Rajadhyaksha, Barclays' head of U.S. fixed-income and securitized products strategy, maintained in an interview that from the government's and the taxpayers' perspective, "they should absolutely do it. There's no question."

The cost to Fannie and Freddie of paying more in dividends, he noted, is not the government's problem; the payments go to the Treasury Department.

Frank said he does not expect a change in buyout policy until the GSEs are restructured. (The Obama administration has said it intends to unveil its proposal for reshaping the GSEs in February.) A rise in loan buyouts "seems more like a potential 2010 rather than a 2009 event," he said.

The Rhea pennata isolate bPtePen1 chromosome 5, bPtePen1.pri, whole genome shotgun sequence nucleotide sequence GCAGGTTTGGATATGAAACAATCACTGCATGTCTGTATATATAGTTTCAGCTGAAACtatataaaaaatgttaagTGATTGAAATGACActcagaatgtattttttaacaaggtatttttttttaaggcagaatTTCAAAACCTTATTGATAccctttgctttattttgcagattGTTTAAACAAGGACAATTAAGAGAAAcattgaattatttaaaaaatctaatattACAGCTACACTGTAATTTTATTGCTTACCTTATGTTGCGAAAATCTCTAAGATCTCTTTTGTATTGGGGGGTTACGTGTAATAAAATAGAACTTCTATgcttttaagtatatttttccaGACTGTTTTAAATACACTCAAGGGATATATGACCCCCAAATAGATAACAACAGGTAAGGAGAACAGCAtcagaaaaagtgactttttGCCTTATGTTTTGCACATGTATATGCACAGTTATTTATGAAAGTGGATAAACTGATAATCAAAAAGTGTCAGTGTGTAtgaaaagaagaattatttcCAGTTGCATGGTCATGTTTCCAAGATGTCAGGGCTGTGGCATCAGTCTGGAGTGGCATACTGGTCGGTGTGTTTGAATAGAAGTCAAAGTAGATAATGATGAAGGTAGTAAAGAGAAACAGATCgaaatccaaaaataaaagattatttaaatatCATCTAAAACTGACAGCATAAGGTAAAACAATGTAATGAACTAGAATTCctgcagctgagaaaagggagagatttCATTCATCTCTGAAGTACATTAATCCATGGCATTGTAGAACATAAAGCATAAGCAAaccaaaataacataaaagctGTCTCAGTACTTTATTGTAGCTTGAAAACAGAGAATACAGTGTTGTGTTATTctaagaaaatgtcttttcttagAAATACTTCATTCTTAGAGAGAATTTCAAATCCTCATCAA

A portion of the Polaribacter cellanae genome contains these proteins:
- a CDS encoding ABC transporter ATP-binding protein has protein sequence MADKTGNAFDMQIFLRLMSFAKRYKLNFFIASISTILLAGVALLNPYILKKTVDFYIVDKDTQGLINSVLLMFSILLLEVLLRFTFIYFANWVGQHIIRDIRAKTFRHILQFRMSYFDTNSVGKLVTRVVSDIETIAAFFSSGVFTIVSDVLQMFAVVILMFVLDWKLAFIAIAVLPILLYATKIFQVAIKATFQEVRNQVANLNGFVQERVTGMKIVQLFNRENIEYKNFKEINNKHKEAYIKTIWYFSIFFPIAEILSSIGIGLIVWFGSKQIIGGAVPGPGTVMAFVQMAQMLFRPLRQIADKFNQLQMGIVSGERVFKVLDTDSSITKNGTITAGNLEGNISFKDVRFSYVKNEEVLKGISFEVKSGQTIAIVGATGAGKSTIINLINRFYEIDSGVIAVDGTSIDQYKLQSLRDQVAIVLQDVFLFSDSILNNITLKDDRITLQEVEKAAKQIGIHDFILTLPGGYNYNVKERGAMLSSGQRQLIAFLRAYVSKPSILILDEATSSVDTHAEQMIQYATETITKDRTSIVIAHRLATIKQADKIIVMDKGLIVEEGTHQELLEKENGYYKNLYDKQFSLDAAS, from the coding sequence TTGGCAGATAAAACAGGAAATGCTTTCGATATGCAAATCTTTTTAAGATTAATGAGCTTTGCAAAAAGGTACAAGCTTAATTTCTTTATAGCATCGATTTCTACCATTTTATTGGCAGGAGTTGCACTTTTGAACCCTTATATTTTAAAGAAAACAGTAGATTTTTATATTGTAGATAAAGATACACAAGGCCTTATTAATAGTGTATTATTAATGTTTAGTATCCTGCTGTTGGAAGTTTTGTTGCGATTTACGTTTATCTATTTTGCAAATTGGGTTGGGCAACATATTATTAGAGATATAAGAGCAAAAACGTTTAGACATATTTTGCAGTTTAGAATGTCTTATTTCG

From the taxpayers' perspective, Frank argued that the potential savings on guaranteed interest payments is "pretty small potatoes" next to the overall losses from defaults.

Rajadhyaksha estimated that $180 billion to $200 billion of loans are now 90 days or more past due at the two GSEs, which equates to $12 billion in interest annually assuming a 6% coupon.
The calculus could be radically altered when the GSEs implement an overhaul to off-balance-sheet accounting rules at the beginning of next year.

The companies will likely have to take trillions of dollars of securitized loans they guarantee onto their balance sheets and set aside reserves for credit losses on them in one fell swoop. Individual valuation hits from troubled loans pulled out of securitization trusts would cease to be a factor.

Dickerson called the shift in off-balance sheet accounting a "game changer."